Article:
When I started seeing the headlines and news segments marking the 20th anniversary of the OJ Simpson murder trial, my first thought was that the whole tawdry saga still felt too recent to be wrapped in nostalgia. My next thought was that, as a college professor, I have seen a big shift over those twenty years in how students perceive the OJ Simpson case.
In the first few years immediately following our culture’s fascination with the Bronco chase, bloody gloves, Johnnie Cochran, Marcia Clark, Judge Ito, and all the rest of it, I could refer to the Simpson case any time I needed an example of an event that captured the attention of an entire culture, an event that you couldn’t get away from even if you wanted to, and that everyone seemed to have an opinion on.
I teach literature, and in one course we read some literary works that sprang from another “trial of the century” about a hundred years earlier. That was when Lizzie Borden either did or did not take an axe and murder her parents in their home in Fall River, Massachusetts. Borden, like Simpson, was acquitted, even though many people thought her guilty. The Lizzie Borden case still has a big following (the home where the murder happened is now a hotel that caters to fans), and many movies, short stories, articles, and other works have been devoted to it. Why?
It’s just like the OJ Simpson case, I used to say. Why did everybody want to watch it? Why was the trial carried on so many TV stations? Why was it the talk of the nation? Students could immediately see the connection.
Recently, however, teaching the same literature course at the same university, I tried to use the Simpson case as an example, and all I got were blank stares. OJ Simpson? Some students had a vague idea who he was, but not one knew anything about the case.
The 20th Century as Ancient History
The Simpson case is only one of many twentieth century references I have had to drop. A 20-year anniversary of anything means that it happened before many of my students were born. Most of the freshman students I will get in class this fall were born in 1996. They will have almost no personal memories of the 20th century.
These students certainly know about plenty of things that happened before they were born, but throughout my years of teaching I have observed that there is often a particularly large blank spot about historical and popular culture facts of about 20 to 30 years before the students’ birth.
Students today, for example, generally know much more about the World War II era than about the Reagan era. They also know more about certain aspects of the 1960’s, such as the Kennedy assassination, the Beatles, and even Vietnam, than about Jimmy Carter, the hostages in Iran, and “morning in America.”
The 1980s seem to be a particular black hole in terms of this generation’s knowledge. The 1980s and ‘90s are recent enough that they haven’t learned much about them in history courses but distant enough that they have no personal memories of them. For them, President Reagan is a hazy figure, uncontroversial and wrapped in a glow of nostalgia. I sometimes teach a Joan Didion novel called The Last Thing He Wanted, set in the second half of the 1980s and featuring many aspects of the Iran/Contra scandal. I have to teach the details of Iran/Contra from scratch. No one in my class knows anything about it. Oliver North? Contras? Sandinistas? Blank stares. Most of the students like the novel and enjoy the history, but it’s all new.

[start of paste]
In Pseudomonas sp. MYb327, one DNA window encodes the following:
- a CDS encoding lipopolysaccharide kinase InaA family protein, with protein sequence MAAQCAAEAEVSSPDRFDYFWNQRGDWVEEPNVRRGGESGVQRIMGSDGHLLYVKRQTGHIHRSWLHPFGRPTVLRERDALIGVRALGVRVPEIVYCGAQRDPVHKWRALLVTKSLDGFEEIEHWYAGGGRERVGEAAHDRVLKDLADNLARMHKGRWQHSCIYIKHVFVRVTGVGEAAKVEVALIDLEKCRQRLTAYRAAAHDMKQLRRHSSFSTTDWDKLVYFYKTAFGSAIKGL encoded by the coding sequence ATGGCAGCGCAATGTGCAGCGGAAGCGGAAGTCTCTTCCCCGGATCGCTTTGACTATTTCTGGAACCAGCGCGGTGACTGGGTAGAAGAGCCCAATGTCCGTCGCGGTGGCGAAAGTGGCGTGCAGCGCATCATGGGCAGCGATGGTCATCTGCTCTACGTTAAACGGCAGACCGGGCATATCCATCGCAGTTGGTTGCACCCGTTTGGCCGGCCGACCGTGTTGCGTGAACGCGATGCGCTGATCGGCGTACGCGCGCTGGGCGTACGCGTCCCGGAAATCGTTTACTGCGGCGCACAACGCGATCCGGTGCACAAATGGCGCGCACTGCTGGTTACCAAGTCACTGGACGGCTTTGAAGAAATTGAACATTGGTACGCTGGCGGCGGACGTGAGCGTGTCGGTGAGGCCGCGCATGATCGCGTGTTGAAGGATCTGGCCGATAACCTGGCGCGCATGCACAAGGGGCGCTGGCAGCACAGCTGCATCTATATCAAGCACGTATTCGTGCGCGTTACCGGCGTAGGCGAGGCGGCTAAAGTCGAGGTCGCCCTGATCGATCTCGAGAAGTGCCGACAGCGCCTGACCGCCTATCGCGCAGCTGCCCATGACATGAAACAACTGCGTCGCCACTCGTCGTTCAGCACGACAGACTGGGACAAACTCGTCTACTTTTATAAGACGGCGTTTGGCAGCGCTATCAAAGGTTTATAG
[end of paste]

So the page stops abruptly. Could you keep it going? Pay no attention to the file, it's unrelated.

The Fleetingness of Fame
It’s not only the history of the era that is unfamiliar to them. I am 52 years old, and I doubt if I could find a single American of my generation who is unfamiliar with Johnny Carson. Most students today do not know who he is. If you are in my generation, you may find that hard to believe, but find some 18-year-olds and ask them to tell you everything they know about Johnny Carson. You won’t get much.
Many popular movies of that era are also little known among this generation. I have asked for a show of hands of how many students have seen Amadeus or Gandhi, and sometimes not a single hand goes up.
I sometimes teach Shelley’s poem, “Ozymandias,” which is about the fleetingness of fame. It tells of the ruins of a statue an arrogant king lying in the desert. On the pedestal of the statue are the words:
‘My name is Ozymandias, king of kings:
Look on my works, ye Mighty, and despair!’
Nothing beside remains. Round the decay
Of that colossal wreck, boundless and bare
The lone and level sands stretch far away.
My students, in their lack of knowledge of Johnny Carson, OJ Simpson and other people that only a few years ago seemed like people whose fame would last forever, reinforce the theme of this poem: people and events that one generation thinks will last forever will actually be forgotten by the next one.
When I taught “Ozymandias” in the 1990s, I used to compare the imagery in the poem to the toppling of all the statues of Lenin at the time of the fall of the Soviet Union. Students back then had seen those images on the news. Today I can no longer use that example. Students are unfamiliar with those news sound bites.
I don’t say any of this to criticize the students or to imply that they’re uninformed. They’re smart. They know plenty of things that I don’t. Some of my students could tell you a lot about the Kardashians. The only Kardashian I remember is the one who was O.J.’s lawyer.
“For of the wise as of the fool there is no enduring remembrance, seeing that in the days to come all will have been long forgotten.” –Ecclesiastes 2:16